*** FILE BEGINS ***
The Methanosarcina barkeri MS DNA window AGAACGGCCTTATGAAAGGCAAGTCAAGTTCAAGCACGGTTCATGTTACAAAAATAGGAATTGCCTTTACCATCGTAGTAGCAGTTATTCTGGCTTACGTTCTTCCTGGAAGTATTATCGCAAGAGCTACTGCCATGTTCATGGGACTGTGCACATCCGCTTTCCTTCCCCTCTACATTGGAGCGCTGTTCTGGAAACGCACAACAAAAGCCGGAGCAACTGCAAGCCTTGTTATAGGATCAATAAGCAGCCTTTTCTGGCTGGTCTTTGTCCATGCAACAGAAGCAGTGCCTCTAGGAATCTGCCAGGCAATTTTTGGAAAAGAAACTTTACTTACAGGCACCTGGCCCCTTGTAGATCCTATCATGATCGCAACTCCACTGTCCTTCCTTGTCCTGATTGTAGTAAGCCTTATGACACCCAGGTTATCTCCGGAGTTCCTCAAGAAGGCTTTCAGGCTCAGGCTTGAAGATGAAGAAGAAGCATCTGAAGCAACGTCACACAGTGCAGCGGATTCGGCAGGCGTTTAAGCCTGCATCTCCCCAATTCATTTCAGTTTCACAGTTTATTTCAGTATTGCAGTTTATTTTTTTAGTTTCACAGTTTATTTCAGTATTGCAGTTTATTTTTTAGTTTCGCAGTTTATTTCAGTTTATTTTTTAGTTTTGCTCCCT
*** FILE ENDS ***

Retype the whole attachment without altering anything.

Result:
The Methanosarcina barkeri MS DNA window AGAACGGCCTTATGAAAGGCAAGTCAAGTTCAAGCACGGTTCATGTTACAAAAATAGGAATTGCCTTTACCATCGTAGTAGCAGTTATTCTGGCTTACGTTCTTCCTGGAAGTATTATCGCAAGAGCTACTGCCATGTTCATGGGACTGTGCACATCCGCTTTCCTTCCCCTCTACATTGGAGCGCTGTTCTGGAAACGCACAACAAAAGCCGGAGCAACTGCAAGCCTTGTTATAGGATCAATAAGCAGCCTTTTCTGGCTGGTCTTTGTCCATGCAACAGAAGCAGTGCCTCTAGGAATCTGCCAGGCAATTTTTGGAAAAGAAACTTTACTTACAGGCACCTGGCCCCTTGTAGATCCTATCATGATCGCAACTCCACTGTCCTTCCTTGTCCTGATTGTAGTAAGCCTTATGACACCCAGGTTATCTCCGGAGTTCCTCAAGAAGGCTTTCAGGCTCAGGCTTGAAGATGAAGAAGAAGCATCTGAAGCAACGTCACACAGTGCAGCGGATTCGGCAGGCGTTTAAGCCTGCATCTCCCCAATTCATTTCAGTTTCACAGTTTATTTCAGTATTGCAGTTTATTTTTTTAGTTTCACAGTTTATTTCAGTATTGCAGTTTATTTTTTAGTTTCGCAGTTTATTTCAGTTTATTTTTTAGTTTTGCTCCCT